The Role of Family Interactions in Supporting Emerging Adults' Development
Kevin Smith, Kate Cobb, Kayla Reed-Fitzke, Anthony Ferraro, James Duncan, Mallory Lucier-Greer, Erinn Duprey, Sihong Liu, Jessica Thompson, Assaf Oshri, J. Kale Monk, Jeremy Kanter, Luke T. Russell, Jonathon J. Beckmeyer, Tyler B. Jamison, Kayley Davis, Spencer Olmstead, Heather Hessel, Jodi Dworkin
Facilitator: Robin G. Yaure
- Education & Enrichment
About the Session
- 146-01 - Attachment in Emerging Adulthood: Personal Relationships and Well-Being
By Kevin Smith, Kate Cobb, Kayla Reed-Fitzke, Anthony Ferraro, James Duncan, Mallory Lucier-Greer
- 146-02 - Individual and Relational Future Orientation Among Emerging Adults: Development and Validation of a New MeasureBy Erinn Duprey, Sihong Liu, Jessica Thompson, Assaf Oshri
- 146-03 - Beyond Cold Feet: Experiences of Ending Engagements and Canceling WeddingsBy J. Kale Monk, Jeremy Kanter, Luke T. Russell
- 146-04 - Perceived Abilities to End Romantic Relationships and Adverse Relationship ExperiencesBy Jonathon J. Beckmeyer, Tyler B. Jamison
- 146-05 - Motivations Against Sex and Lifetime Sexual Partners: A Two-Study ApproachBy Kayley Davis, Spencer Olmstead
- 146-06 - Mapping the Family Network of Emerging AdultsBy Heather Hessel, Jodi Dworkin
Attachment in Emerging Adulthood: Personal Relationships and Well-Being
Secure parent-child relationships continue to be important during emerging adulthood; the nature of the parent-child relationship, specifically insecure relationships, may exacerbate mental health challenges. Given the priority placed on peers during emerging adulthood, peer social support offers a potential mechanism through which parental attachment impact emerging adults. This study used structural equation modeling to examine connections between parental attachment and depressive symptomology and loneliness among emerging adults, as well as the mediating role of peer social support. Results indicate peer social support serves as a linking mechanism through which parental attachment impacts emerging adult depression and loneliness.
1. Identify the relationship between parent-child attachment and emerging adult mental health. 2. Understand the mediating role of social support in emerging adult mental health 3. Awareness of implications for emerging adult mental health in education and community settings
Individual and Relational Future Orientation Among Emerging Adults: Development and Validation of a New Measure
Future orientation, defined as having a positive outlook toward the future (Seginer, 2008), is promotive of various positive youth outcomes, and thus is a potential intervention target for positive youth development and resilience-promoting programs. The current paper presents findings of an ongoing development and validation of a novel measure assessing future orientation among young adults. The newly developed measure was found to exhibit strong internal consistency, solid factor structure, excellent discriminate validity with impulsivity, and good convergent validity with similar future orientation scales. Additionally, various future orientation subscales differentially predicted outcomes including drug-use problems, self-esteem, and life satisfaction.
1. To develop a new short inventory to measure future orientation amongst young adults.2. To examine convergent and discriminant validity of the new measure.3. To investigate the relationship between early life adversity, future orientation, and various youth outcomes.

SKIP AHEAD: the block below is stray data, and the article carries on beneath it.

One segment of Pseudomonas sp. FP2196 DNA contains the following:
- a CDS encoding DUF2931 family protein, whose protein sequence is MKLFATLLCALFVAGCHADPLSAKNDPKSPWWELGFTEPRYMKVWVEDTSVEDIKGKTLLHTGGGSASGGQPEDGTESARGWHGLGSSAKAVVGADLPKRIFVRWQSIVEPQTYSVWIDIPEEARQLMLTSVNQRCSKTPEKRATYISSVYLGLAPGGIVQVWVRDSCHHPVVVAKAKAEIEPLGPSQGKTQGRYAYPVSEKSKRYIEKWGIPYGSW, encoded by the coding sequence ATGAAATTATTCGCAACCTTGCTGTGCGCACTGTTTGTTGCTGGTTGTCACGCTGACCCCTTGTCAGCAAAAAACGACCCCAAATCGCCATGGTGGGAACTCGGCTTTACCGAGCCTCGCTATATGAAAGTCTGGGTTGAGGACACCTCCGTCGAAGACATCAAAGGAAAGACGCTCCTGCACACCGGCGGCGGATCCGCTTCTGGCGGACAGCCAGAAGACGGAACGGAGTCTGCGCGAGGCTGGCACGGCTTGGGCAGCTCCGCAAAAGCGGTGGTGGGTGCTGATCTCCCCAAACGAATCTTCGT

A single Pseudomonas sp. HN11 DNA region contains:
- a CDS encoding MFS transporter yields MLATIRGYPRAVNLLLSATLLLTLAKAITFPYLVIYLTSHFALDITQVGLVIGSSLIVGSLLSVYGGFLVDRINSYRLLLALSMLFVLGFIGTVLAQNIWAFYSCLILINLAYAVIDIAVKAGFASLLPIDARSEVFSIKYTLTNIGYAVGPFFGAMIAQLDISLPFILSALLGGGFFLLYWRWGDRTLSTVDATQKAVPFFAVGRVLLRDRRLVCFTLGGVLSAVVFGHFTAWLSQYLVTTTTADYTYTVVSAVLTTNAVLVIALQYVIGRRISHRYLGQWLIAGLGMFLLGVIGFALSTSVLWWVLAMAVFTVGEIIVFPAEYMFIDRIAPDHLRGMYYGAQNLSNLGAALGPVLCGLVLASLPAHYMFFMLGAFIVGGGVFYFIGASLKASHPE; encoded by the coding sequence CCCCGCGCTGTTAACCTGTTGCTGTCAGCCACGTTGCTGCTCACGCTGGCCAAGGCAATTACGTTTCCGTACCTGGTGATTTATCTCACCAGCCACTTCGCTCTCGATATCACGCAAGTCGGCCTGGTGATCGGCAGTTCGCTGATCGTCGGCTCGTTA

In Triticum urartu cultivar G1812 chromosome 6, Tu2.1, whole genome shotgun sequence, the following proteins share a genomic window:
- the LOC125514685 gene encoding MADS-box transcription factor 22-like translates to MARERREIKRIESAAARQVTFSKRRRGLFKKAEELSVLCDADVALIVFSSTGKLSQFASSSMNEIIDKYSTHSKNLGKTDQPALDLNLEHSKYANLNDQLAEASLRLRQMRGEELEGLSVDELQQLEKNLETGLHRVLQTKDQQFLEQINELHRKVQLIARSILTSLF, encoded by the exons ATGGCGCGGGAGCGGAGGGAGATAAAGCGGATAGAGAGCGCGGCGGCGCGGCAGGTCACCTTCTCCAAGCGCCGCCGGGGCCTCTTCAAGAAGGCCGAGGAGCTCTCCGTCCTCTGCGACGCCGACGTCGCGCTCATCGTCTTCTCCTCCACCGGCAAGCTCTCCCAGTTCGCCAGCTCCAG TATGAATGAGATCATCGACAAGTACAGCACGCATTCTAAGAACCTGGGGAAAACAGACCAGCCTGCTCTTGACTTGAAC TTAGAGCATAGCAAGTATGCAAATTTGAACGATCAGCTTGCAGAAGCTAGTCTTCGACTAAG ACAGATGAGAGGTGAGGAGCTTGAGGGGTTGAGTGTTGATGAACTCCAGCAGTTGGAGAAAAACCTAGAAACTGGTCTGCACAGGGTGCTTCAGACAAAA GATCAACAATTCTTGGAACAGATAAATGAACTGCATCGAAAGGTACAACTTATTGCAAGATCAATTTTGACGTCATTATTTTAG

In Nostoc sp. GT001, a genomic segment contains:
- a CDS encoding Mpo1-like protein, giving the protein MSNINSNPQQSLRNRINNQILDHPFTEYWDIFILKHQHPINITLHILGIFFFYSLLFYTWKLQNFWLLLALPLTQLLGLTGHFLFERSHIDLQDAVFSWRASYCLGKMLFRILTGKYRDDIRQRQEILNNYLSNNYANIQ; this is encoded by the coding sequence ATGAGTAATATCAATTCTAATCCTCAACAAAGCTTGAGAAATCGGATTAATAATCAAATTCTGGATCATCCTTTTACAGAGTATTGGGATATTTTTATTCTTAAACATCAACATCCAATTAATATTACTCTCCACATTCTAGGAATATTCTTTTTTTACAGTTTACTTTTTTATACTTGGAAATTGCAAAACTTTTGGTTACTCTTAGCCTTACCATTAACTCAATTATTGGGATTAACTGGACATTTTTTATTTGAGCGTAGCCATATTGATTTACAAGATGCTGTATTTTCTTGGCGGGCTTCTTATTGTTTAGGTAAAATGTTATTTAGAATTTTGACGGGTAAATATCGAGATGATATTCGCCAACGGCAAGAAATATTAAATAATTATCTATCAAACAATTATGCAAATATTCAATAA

Beyond Cold Feet: Experiences of Ending Engagements and Canceling Weddings
Perceived Abilities to End Romantic Relationships and Adverse Relationship Experiences
Motivations Against Sex and Lifetime Sexual Partners: A Two-Study Approach
Emerging adulthood (ages 18-25) is a distinct developmental period that encompasses many unique experiences, including in the realm of sexuality. Sexual behavior is commonly studied among college students, yet little is known about college students’ motivations against sex (MAS) in relation to number of lifetime sexual partners. This study examined the relationship between demographic factors, MAS, and number of lifetime sexual partners using a two-study design. Analyses included hierarchical linear regressions and negative binomial regression. All models were significant, and many of our hypotheses were supported. Findings and implications are discussed.
1. To examine the relationship between various demographic factors and motivations against sex among a college-student sample.2. To examine the relationship between motivations against sex and number of lifetime sexual partners among a college-student sample. 3. To demonstrate the relationship between these concepts and their importance for sexual health interventions to audience members.
Mapping the Family Network of Emerging Adults
Limited research has been conducted on emerging adults' non-parental family relationships. This study explores the breadth of emerging adults' family networks, and associations with well-being. Results show that cousins, aunts/uncles, and grandparents join parents and siblings in playing a role in emerging adults’ lives; having a broad family network was related to greater emotional well-being. Results revealed that meeting traditional adulthood markers (e.g., financial independence) was associated with greater well-being, regardless of age. Findings suggest family professionals should focus on helping emerging adults find ways to grow their independence, while staying connected with their immediate and extended family network.
To create a depiction of emerging adults’ family networkTo describe the family members that emerging adults identify as important to themTo explore familial and demographic characteristics associated with emerging adult well-being and family identity